Christian Institute threatens to challenge plan to outlaw homophobic teachings in schools

Elementary School

The Christian Institute has threatened to challenge the government over guidance that bans homophobic teachings in schools.

Education Secretary Damian Hinds this month published a draft of new guidance for the teaching of Relationships and Sex Education (RSE), which will become compulsory in all schools across the country from September 2020.

Under the proposals, primary schools would teach students about respect for different types of families, while guidance for secondary schools states that “sexual orientation and gender identity should be explored at a timely point and in a clear, sensitive and respectful manner.”

Chairs in a classroom

The guidance “leaves flexibility for schools” to change teachings “bearing in mind their age and religious backgrounds… by reflecting on the teachings of their faith,” but separate guidance on standards for independent schools warns that that standards “will not be met if the PSHE curriculum… suggests that same-sex marriages or civil partnerships should not be recognised as being lawful unions under civil law.”

The independent school guidance adds: “A school can teach that its particular faith has teachings relevant to these matters, and explain to pupils what those teachings are. However, this does not mean that a curriculum can be planned or teaching provided which advocates or otherwise encourages pupils not to respect other people on the basis of a protected characteristic.”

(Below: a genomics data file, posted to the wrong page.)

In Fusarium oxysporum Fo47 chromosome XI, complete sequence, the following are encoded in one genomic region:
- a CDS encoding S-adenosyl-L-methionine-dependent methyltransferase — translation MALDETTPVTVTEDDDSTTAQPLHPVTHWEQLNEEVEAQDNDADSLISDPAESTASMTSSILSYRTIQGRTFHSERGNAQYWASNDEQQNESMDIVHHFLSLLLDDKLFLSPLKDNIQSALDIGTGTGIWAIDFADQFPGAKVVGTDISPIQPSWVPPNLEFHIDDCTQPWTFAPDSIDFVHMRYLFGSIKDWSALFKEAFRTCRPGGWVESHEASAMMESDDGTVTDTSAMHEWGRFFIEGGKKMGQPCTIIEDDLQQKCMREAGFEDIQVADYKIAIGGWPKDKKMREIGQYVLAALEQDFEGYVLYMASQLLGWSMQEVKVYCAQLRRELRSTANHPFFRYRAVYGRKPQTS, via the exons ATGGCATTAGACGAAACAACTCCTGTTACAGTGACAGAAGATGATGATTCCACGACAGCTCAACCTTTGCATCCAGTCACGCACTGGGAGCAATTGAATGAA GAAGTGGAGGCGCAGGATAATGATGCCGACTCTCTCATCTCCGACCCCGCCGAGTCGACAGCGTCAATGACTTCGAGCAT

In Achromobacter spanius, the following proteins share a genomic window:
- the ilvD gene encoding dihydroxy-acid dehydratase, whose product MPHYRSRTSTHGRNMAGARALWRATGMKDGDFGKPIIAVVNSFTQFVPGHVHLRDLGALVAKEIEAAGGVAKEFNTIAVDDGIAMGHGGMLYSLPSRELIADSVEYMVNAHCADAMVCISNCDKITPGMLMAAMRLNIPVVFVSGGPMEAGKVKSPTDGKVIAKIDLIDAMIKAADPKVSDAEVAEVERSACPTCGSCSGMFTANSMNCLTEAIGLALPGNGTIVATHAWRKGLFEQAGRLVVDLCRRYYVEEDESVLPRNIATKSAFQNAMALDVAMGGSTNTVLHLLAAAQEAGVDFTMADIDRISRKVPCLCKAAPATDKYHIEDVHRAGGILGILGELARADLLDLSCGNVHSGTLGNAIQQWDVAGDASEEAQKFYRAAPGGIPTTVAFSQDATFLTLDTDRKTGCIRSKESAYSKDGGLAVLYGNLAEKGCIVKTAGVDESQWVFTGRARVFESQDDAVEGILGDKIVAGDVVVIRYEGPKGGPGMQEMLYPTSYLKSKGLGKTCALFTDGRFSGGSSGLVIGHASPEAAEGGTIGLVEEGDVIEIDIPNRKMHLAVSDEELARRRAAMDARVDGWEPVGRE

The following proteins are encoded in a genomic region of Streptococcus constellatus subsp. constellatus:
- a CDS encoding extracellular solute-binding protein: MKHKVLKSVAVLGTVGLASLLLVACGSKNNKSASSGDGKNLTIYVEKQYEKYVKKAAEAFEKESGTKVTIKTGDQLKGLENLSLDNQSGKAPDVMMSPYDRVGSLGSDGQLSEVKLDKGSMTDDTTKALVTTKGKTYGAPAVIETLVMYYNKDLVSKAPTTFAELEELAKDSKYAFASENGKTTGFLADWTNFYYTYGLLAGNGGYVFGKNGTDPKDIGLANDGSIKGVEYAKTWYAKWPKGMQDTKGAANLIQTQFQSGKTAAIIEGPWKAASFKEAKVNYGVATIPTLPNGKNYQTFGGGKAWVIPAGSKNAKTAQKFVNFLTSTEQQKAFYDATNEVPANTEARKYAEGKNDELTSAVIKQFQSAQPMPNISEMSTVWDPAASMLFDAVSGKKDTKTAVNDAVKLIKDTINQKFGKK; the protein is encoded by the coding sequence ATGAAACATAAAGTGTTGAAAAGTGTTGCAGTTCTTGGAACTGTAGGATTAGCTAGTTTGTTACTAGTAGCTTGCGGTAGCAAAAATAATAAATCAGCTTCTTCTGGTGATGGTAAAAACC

The Christian Institute, which has long opposed LGBT+ rights reforms, commissioned a legal opinion from barrister Christopher McCrudden, who claims that the plan is “legally flawed and would be open to challenge in respect of the effective prohibition on teaching that suggests that same-sex marriages or civil partnerships should not be recognised as being lawful unions under civil law.”

A child (Stock photo/Pexels)

McCrudden said the plan “would [not be] compatible with the European Convention on Human Rights and with the public sector equality duty were it to be adopted in its current form” and would infringe on religious freedom.

John Denning, Education Officer at The Christian Institute, said in a release: “These proposals seem to be a deliberate attempt to police the views of Christians, Muslims, Jews and others who hold the traditional view that marriage is the lifelong union of a man and a woman.”

He claimed: “In 2013 politicians repeatedly promised that ripping up the centuries-old definition of marriage would not be used as a stick to beat those with traditional views. But increasingly it is. We have already seen a sustained assault on faith schools by the state, now the DfE want to police fundamental aspects of Scripture.

“This is unlawful. Preventing debate about our laws in schools is anti-democratic and banning the consideration of religious perspectives on the law amounts to a significant limitation on the ability to manifest religious belief and will be challenged vigorously.”